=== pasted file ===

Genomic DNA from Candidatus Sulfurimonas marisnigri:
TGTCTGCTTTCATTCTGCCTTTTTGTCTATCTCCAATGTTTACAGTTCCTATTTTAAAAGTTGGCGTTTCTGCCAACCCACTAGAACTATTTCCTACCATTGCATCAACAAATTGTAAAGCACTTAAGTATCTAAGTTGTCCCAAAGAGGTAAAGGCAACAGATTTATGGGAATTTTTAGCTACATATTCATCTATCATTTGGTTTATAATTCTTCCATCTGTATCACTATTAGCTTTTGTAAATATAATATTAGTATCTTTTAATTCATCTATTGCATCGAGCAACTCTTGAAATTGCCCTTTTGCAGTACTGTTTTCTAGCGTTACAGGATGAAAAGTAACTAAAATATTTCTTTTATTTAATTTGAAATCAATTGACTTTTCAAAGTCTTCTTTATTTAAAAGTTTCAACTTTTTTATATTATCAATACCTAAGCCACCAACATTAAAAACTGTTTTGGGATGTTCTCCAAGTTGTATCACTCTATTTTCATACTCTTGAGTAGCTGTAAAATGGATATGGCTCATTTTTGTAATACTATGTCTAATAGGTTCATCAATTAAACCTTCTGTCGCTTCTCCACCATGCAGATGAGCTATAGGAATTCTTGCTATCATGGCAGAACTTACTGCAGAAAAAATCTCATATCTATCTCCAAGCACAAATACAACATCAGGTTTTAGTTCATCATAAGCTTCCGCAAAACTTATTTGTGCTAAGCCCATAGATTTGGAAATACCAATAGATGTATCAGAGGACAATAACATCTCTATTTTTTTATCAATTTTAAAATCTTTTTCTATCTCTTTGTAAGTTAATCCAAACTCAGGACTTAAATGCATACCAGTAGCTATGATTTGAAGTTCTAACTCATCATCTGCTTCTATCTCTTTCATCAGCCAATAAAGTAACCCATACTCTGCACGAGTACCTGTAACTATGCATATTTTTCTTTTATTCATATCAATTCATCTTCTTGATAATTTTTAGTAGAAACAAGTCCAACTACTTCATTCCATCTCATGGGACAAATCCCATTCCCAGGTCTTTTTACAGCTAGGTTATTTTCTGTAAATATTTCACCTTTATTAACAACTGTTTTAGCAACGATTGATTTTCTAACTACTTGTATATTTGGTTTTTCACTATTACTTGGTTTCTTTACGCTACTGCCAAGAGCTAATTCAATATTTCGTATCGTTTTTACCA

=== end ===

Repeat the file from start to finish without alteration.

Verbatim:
Genomic DNA from Candidatus Sulfurimonas marisnigri:
TGTCTGCTTTCATTCTGCCTTTTTGTCTATCTCCAATGTTTACAGTTCCTATTTTAAAAGTTGGCGTTTCTGCCAACCCACTAGAACTATTTCCTACCATTGCATCAACAAATTGTAAAGCACTTAAGTATCTAAGTTGTCCCAAAGAGGTAAAGGCAACAGATTTATGGGAATTTTTAGCTACATATTCATCTATCATTTGGTTTATAATTCTTCCATCTGTATCACTATTAGCTTTTGTAAATATAATATTAGTATCTTTTAATTCATCTATTGCATCGAGCAACTCTTGAAATTGCCCTTTTGCAGTACTGTTTTCTAGCGTTACAGGATGAAAAGTAACTAAAATATTTCTTTTATTTAATTTGAAATCAATTGACTTTTCAAAGTCTTCTTTATTTAAAAGTTTCAACTTTTTTATATTATCAATACCTAAGCCACCAACATTAAAAACTGTTTTGGGATGTTCTCCAAGTTGTATCACTCTATTTTCATACTCTTGAGTAGCTGTAAAATGGATATGGCTCATTTTTGTAATACTATGTCTAATAGGTTCATCAATTAAACCTTCTGTCGCTTCTCCACCATGCAGATGAGCTATAGGAATTCTTGCTATCATGGCAGAACTTACTGCAGAAAAAATCTCATATCTATCTCCAAGCACAAATACAACATCAGGTTTTAGTTCATCATAAGCTTCCGCAAAACTTATTTGTGCTAAGCCCATAGATTTGGAAATACCAATAGATGTATCAGAGGACAATAACATCTCTATTTTTTTATCAATTTTAAAATCTTTTTCTATCTCTTTGTAAGTTAATCCAAACTCAGGACTTAAATGCATACCAGTAGCTATGATTTGAAGTTCTAACTCATCATCTGCTTCTATCTCTTTCATCAGCCAATAAAGTAACCCATACTCTGCACGAGTACCTGTAACTATGCATATTTTTCTTTTATTCATATCAATTCATCTTCTTGATAATTTTTAGTAGAAACAAGTCCAACTACTTCATTCCATCTCATGGGACAAATCCCATTCCCAGGTCTTTTTACAGCTAGGTTATTTTCTGTAAATATTTCACCTTTATTAACAACTGTTTTAGCAACGATTGATTTTCTAACTACTTGTATATTTGGTTTTTCACTATTACTTGGTTTCTTTACGCTACTGCCAAGAGCTAATTCAATATTTCGTATCGTTTTTACCA